Another objection to the proposed extension of cohabitation law in the form of de facto relationships is that put forward by Baroness Ruth Deech in a series of papers.Footnote 125 Her key points, it seems to me, are that those cohabiting or in de facto relationships may be cohabiting or in them precisely because they do not want to get married at law, and that it would be unfair for the law then to saddle them with the legal incidents of marriage. This point is well taken, and under my proposal they would not be regarded by the law as married. Nevertheless, they would still be saddled with some legal incidents that they might have preferred to forgo. This is a disadvantage of my proposal, but it seems to me to be outweighed by the need for the law to make some provision in cases of intestacy. It is possible that the deceased intestate cohabitant did not want any of their estate to pass to the surviving cohabitant on death, but it is equally possible that the deceased cohabitant did want this, but never got round to making a will.Footnote 126 It seems to me that it is more important to avoid the risk of leaving the surviving cohabitant unjustly penniless than it is to avoid the risk of leaving the surviving cohabitant unjustly rich. In either case, the cohabitants are able to avoid the situation (at least in theory) by simply making a will. This consideration applies to other areas as well: if an unwilling cohabitant seems to be unfairly saddled with a legal incident then it is usually possible for the cohabitant to ‘contract out’ of that incident. That said, it must be admitted that many jurisdictions have limits on how far people may be permitted to contract out of what are thought to be their moral responsibilities. For example, the court has the power to over-ride the terms of a will if it is thought not to make reasonable financial provision for surviving family and dependents.Footnote 127 It is worth noting that Baroness Deech herself says:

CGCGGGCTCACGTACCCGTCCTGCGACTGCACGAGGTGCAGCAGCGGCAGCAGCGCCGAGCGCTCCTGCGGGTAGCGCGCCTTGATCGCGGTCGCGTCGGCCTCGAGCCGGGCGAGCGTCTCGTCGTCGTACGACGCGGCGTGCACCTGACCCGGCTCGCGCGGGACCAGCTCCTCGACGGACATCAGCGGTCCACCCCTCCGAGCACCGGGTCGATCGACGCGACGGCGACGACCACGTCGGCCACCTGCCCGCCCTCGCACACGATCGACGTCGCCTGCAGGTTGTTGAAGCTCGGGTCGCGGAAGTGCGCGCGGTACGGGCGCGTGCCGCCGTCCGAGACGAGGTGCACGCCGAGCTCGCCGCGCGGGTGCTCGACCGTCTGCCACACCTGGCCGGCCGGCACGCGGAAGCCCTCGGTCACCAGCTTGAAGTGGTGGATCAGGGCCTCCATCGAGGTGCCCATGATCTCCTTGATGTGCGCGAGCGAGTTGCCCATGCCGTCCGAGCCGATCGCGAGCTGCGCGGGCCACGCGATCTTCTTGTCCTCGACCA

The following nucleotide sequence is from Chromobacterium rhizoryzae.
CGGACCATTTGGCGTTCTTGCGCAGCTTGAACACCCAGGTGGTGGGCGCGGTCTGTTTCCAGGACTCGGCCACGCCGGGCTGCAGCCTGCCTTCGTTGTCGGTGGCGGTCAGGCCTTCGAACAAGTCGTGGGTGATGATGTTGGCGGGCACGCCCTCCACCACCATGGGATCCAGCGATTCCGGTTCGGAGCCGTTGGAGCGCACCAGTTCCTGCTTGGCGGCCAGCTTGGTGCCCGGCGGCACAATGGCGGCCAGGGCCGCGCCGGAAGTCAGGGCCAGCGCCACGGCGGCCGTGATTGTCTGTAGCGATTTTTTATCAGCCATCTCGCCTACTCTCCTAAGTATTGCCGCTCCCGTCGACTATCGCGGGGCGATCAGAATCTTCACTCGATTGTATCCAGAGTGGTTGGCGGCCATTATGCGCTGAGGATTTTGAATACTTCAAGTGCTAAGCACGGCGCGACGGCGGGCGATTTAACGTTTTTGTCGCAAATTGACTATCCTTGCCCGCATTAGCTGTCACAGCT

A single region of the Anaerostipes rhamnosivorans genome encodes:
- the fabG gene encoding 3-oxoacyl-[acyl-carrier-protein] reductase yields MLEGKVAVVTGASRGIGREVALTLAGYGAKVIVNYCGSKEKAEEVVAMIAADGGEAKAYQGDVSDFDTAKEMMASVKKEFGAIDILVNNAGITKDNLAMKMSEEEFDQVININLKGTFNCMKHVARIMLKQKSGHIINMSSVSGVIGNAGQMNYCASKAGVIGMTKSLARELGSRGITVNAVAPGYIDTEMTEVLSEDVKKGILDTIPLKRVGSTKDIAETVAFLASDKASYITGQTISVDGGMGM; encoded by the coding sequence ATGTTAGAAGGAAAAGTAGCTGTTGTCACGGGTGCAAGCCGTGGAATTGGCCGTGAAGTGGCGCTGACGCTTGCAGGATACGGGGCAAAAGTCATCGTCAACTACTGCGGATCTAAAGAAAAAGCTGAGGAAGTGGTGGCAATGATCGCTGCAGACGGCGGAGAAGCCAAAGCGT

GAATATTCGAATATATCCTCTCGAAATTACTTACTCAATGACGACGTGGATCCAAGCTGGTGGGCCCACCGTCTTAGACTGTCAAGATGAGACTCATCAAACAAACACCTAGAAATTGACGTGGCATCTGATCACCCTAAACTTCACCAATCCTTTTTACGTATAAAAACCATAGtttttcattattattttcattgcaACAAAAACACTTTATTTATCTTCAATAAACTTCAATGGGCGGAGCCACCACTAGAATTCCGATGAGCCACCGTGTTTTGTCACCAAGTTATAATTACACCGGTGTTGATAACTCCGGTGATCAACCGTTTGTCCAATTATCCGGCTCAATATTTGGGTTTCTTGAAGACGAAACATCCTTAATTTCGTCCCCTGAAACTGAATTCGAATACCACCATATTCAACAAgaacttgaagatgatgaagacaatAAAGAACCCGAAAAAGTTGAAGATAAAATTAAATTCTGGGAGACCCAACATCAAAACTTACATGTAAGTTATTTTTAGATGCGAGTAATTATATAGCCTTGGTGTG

Cohabitation could only be assimilated to marriage if the legal incidents of marriage itself were reduced (which would be no bad thing). The case will be made later for the application of ordinary laws to cohabitants – contract rather than status – and this too would be desirable in marriage. In other words, marriage should become more like cohabitation and not the other way around.Footnote 128
It seems to me that my proposal should escape the brunt of her criticisms.
Marriage is a good that the state should promote
A prominent objection to my view takes issue right at the start. It says that marriage, or legal marriage,Footnote 129 is a good thing, and can be shown statistically to be beneficial to society: it is argued to promote mental healthFootnote 130 and even physical health too.Footnote 131 The conclusion is that if it is a good thing that statisticians can track, then it should be promoted by the state.
Statistician George Ploubidis responds to one of these surveys with words that seem to me to apply to most of them: ‘Generally speaking, people who are in stable marriages have better health compared to those who have never been married, but it's not so much about being legally married as the benefits of being in a stable, long-term relationship.’Footnote 132 In consequence, if any state of life is to be promoted by the state it seems to me that it should be the more general one of being in a stable, long-term relationship. This would include legal marriage but other committed relationships too. Not everyone in such a relationship, not even everyone married in the eyes of God, is also married in the eyes of the civil law.
There are many other arguments for the position put forward that I have not discussed here.Footnote 133 I do not disavow these other arguments, but my own argument, resting on a principled denial of the state's competence to regulate or even track a supernatural action on God's part, and lack of rational basis for tracking the exchange of specifically matrimonial consent, is perhaps more fundamental.
It may be thought that my proposal here is of purely academic interest; it could never actually happen. Perhaps. But the state of change of the law of marriage over the past few decades has been rapid and increasing. In particular, accommodation of the rise in cohabitation outside legal marriage has led to vast changes in many areas of the law. My proposal is really just to bring this trajectory to its natural endpoint of the removal of all discrimination against committed cohabitants, and then to remove the concept of marriage from the law as unnecessary. It would seem to me foolish to say, when one thinks of the changes in society and the law over the past century alone, that this could never happen.Footnote 134